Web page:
Cruising the start, on the so-familiar High Route, it was cool to meet parties streaming across from the east. The big news by 2009 was the way folks were ripping it up. Fat skis and stout boots have emboldened skiers to make tracks on virtually every gully and smooth face that could be reached from the High Route. Beautiful tracks, shredding tracks, tearing-it-up tracks. We had our own moment the morning we tilted into Deadman Canyon. Throw off the pack, submit to gravity. It is billowing terrain, huge succulent rolls that invite abandon. The corn is silky, yes, hissing under our tips as our edges dig into the next broad arc. Wings of glass.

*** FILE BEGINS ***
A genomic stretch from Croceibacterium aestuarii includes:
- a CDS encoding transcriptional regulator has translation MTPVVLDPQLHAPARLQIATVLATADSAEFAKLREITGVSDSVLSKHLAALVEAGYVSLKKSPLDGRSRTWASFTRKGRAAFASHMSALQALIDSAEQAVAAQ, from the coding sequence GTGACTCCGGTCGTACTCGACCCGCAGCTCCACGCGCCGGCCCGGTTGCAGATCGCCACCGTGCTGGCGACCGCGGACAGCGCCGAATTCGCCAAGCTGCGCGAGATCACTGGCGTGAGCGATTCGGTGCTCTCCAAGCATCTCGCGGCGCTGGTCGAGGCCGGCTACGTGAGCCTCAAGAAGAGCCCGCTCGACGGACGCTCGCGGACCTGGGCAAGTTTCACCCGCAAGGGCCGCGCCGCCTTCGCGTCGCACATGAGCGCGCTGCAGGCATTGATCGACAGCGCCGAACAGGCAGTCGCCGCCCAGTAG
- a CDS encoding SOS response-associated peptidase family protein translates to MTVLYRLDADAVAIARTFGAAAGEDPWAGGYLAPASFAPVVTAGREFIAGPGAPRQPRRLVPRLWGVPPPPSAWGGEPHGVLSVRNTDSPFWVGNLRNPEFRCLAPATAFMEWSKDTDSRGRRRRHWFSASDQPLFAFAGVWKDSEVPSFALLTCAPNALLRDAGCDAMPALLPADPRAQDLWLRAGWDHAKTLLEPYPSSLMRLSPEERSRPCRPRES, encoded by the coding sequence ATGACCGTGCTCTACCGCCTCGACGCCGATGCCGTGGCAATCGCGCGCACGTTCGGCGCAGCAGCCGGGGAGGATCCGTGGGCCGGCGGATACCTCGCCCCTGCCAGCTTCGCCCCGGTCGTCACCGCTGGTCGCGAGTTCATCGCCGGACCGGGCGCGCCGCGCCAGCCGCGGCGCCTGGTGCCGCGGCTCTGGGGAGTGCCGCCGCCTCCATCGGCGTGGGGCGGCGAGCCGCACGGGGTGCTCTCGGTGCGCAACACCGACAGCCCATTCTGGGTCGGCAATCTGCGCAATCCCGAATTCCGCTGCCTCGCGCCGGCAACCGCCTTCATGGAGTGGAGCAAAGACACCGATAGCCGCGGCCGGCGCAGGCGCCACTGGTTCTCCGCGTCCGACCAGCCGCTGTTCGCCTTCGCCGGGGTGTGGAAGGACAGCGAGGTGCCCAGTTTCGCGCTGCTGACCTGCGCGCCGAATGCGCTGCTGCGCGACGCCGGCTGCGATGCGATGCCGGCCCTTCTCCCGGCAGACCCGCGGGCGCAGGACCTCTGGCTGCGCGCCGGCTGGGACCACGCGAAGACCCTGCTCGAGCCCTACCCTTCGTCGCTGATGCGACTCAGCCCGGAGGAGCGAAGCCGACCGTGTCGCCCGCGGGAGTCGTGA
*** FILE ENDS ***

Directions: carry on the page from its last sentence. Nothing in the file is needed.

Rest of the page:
I was glowing with pride for what backcountry skiing has become. Clearly the times were ripe to up the ante by venturing to follow the crescendo of this, the most rugged of all the east-west divides in the High Sierra.

The weather had turned stunning. We never pitched our tent, sleeping night after night in the open. And day after day our biggest threat was sunburn. Well, there was also the dark cloud of blisters from Michael’s new boots. Jay and I turned away squeamishly from his hamburger heels, sure the trip would abort. Somehow he hung tough. Anyway, who could walk away from this sweet snow?